I have seen written that if you use stacked cages you are a bad rescue and just hoarding. If you do not do every blood test and X-ray known to man on a new intake then you are a bad rescue. If you don’t allow visitors you are a bad rescue. If you don’t publicly post you’re financials you are a bad rescue. If you aren’t a 501c3 you’re a bad rescue, funny isn’t it, I thought having a 501c3 meant nothing, it was just a piece of paper! If you do not have hundreds of thousands of dollars in a trust to be solvent then you are just going to be a mess for someone else to clean up. And the list goes on and on!
Here is a novel idea, how about we look at the entire situation with each other, each individual rescue or even each individual bird. Do the birds have clean cages? Are they getting a good diet? Do they get out of their cages? Do they get social interaction? Do they have toys and enrichment? Do they get basic vet care? Where are the birds housed? Is the rescue licensed? Do they freely answer questions? Do they offer education about bird care? Do they just hand off a bird to a person because the person wants that particular bird? Is there follow up? Are the people caring for the birds knowledgeable and seem to genuinely care for the birds? Do they strive to improve the individual bird’s life?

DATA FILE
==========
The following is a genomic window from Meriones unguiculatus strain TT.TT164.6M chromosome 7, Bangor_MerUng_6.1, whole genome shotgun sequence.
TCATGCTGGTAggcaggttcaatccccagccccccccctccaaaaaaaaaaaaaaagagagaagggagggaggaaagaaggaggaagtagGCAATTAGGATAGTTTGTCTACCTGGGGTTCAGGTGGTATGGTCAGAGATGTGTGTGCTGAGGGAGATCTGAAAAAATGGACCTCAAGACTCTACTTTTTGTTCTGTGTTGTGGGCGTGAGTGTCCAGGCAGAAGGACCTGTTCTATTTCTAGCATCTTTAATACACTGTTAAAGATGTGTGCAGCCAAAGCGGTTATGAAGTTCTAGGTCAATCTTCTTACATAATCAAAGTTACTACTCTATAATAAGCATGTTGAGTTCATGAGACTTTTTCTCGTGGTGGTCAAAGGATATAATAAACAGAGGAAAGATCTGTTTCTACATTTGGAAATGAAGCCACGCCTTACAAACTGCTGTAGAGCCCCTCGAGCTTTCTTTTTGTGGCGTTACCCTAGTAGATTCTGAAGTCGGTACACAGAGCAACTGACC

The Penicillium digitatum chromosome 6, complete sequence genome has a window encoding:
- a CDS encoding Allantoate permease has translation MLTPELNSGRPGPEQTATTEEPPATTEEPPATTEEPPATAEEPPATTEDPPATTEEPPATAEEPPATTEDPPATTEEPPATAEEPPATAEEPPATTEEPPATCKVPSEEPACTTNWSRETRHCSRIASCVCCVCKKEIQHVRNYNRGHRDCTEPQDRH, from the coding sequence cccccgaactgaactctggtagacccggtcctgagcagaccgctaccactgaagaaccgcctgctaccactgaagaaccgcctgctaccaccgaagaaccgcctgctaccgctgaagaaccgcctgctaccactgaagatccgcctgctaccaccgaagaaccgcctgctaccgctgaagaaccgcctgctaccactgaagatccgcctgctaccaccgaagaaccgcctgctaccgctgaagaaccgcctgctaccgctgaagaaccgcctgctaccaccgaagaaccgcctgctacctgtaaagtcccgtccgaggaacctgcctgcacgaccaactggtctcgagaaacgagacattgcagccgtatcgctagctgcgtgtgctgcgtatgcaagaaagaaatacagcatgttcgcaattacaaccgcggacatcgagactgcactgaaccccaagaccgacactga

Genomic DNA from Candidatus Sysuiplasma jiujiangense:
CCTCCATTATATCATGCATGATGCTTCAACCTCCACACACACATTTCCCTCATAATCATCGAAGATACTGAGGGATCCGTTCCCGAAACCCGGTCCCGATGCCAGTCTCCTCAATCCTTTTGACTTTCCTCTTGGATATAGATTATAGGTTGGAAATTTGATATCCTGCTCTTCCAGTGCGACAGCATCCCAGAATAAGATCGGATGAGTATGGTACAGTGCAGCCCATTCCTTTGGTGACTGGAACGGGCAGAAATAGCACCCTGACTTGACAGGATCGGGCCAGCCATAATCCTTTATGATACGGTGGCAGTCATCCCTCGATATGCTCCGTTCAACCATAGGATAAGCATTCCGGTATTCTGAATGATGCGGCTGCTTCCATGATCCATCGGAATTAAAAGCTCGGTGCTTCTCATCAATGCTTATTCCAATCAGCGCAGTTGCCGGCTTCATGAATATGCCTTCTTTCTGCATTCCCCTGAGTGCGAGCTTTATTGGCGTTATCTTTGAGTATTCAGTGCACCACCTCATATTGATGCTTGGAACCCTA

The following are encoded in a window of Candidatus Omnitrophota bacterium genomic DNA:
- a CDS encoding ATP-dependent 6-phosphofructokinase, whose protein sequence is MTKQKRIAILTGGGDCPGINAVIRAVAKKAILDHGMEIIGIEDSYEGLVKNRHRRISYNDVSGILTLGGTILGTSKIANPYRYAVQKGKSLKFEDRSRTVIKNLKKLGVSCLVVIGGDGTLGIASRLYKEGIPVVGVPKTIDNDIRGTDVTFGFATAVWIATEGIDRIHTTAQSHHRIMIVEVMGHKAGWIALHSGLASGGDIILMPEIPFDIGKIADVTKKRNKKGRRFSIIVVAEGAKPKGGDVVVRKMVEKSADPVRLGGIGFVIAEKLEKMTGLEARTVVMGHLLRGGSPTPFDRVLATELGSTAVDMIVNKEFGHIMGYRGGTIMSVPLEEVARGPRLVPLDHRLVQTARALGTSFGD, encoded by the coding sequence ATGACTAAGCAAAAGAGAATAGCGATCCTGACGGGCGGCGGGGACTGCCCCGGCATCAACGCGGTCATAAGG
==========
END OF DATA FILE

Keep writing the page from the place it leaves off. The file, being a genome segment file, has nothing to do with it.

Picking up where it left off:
If we continue to focus on good vs bad, stringent, set ways of doing things, etc. who are we helping? Who are we hurting? The birds? There are so many factors that play into the overall whole picture, even something as simple as geographic location. FL, TX and CA are the leading areas in number of birds per household, hence these regions will see more unwanted birds. These states are ripe with breeding because the weather is suitable year round.